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Obama Has Been Running With The UAW For A Long Time

President Obama is hewing close to the union, and the industry. He learned in 2008: "When the UAW makes a few calls in a political fight in Michigan, the political calculus of the fight changes."

Posted on February 24, 2012, at 12:29 p.m. ET


UAW members with printed signs rally against Romney, and for Obama, in Detroit this morning.

President Obama will address an autoworkers conference in Washington on the same day Republican voters in Michigan choose their candidate, the White House announced today.

The move indicates how central his decision to bail out the auto industry has become to his re-election campaign in the rust belt, and also the degree to which the United Auto Workers union has become a key piece of the White House political machinery.

The UAW and supporters are rallying outside Ford Field this morning a counterpoint to Romney’s big speech today to the Detroit Economic Club, illustrating their protest with a display of American-made cards arranged to spell-out Romney's plan for a structured bankruptcy: “Let Detroit Go Bankrupt.”

The union remains a powerful political force in Michigan and in the region – though it has failed to elect Democrats in some recent statewide races – and it's also a longtime Obama ally. A new book by former Obama campaign aide Jeff Berman, in fact, details the role the UAW played at a crucial, forgotten moment of the 2008 primaries, when Hillary Clinton's allies sought to force Obama's and John Edwards' names on the ballot of a Michigan primary they were boycotting.

Berman writes in the "The Magic Number" — about which more here – that the union, which had sympathies for both Edwards and Obama, played a central role in scuttling the move and in keeping Obama's strategy intact.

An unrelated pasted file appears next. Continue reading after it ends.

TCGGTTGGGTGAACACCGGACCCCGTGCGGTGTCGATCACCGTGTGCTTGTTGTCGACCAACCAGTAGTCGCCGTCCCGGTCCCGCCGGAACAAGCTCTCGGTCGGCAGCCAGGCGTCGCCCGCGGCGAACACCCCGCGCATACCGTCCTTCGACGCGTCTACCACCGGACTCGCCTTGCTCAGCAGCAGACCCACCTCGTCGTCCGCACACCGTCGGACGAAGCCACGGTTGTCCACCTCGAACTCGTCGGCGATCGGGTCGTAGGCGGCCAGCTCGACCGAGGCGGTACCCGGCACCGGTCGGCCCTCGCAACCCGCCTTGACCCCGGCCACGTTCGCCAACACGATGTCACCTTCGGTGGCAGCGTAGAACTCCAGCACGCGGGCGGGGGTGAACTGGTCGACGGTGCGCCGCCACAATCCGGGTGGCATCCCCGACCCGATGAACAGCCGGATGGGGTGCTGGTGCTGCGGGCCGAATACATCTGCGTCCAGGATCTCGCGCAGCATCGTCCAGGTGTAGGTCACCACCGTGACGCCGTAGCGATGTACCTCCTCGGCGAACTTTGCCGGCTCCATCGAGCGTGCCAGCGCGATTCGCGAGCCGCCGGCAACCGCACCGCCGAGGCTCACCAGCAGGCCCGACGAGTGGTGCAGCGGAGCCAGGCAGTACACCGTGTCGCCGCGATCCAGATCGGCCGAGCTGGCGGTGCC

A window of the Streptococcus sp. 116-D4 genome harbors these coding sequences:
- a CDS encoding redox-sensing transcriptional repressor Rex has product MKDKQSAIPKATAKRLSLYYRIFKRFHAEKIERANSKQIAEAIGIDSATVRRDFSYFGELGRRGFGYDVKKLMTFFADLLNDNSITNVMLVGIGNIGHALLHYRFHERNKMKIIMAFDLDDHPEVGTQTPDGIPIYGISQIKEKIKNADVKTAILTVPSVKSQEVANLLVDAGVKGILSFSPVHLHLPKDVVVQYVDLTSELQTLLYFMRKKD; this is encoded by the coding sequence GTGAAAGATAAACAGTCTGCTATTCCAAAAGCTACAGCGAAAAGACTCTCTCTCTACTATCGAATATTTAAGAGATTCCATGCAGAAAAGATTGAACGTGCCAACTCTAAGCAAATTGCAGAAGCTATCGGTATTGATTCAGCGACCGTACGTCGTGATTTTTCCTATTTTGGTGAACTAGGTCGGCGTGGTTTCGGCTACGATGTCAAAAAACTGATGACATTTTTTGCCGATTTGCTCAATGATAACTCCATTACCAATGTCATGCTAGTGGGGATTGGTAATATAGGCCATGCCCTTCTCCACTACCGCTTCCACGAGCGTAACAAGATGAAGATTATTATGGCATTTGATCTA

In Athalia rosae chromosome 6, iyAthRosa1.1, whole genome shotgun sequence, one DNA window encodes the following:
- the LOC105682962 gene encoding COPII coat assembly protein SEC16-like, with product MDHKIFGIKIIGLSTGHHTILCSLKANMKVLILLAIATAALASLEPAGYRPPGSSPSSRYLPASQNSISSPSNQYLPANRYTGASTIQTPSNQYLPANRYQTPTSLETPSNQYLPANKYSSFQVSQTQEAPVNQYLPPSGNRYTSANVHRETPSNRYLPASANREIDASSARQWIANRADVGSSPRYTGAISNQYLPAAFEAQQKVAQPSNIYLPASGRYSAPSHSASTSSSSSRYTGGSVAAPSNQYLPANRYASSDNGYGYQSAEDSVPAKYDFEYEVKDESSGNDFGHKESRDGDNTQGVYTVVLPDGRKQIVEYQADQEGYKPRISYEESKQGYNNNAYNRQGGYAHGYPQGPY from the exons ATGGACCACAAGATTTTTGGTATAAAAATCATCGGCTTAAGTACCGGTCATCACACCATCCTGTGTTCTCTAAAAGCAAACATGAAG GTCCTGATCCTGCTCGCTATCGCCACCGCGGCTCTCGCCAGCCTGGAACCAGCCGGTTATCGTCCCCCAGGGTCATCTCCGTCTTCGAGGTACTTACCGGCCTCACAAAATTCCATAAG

I jump on the phone with UAW political director Dick Long, who I got to know when I was a senior advisor to the Gephardt presidential campaign. Dick is a senior member of the UAW’s leadership and someone I can trust.

“I need your help to fight the new legislation being pushed to force Obama, Edwards and the others onto the primary ballot,” I tell Dick. “We’re trying to run a national campaign according to the DNC’s rules and we shouldn’t be pulled into Michigan’s fight against New Hampshire’s early primary.”

Dick, true to form, responds carefully, “Well, the UAW is not interested in this legislation ourselves. We don’t see the point in forcing people to be in an election if they don’t want to be on the ballot. You guys made your choice to stay off the ballot and you’ll have to live with it. We’re all good Democrats and you don’t deserve to be treated like this. I’ll make a few calls and see what I can do.”

When the UAW makes a few calls in a political fight in Michigan, the political calculus of the fight changes. Up to this point, the state’s Democratic and Republican leadership has been able to move the legislation through every step of the legislative process and requires only one more vote in the Michigan House of Representatives to change the law to force the candidates on the ballot.

The stakes were high: An early defeat in Michigan could have stopped Obama's momentum cold. Berman waited anxiously for a call, and finally reported it to his staff: “They couldn’t get the votes... The Michigan legislation is dead. Barack’s name won’t be on the ballot.”

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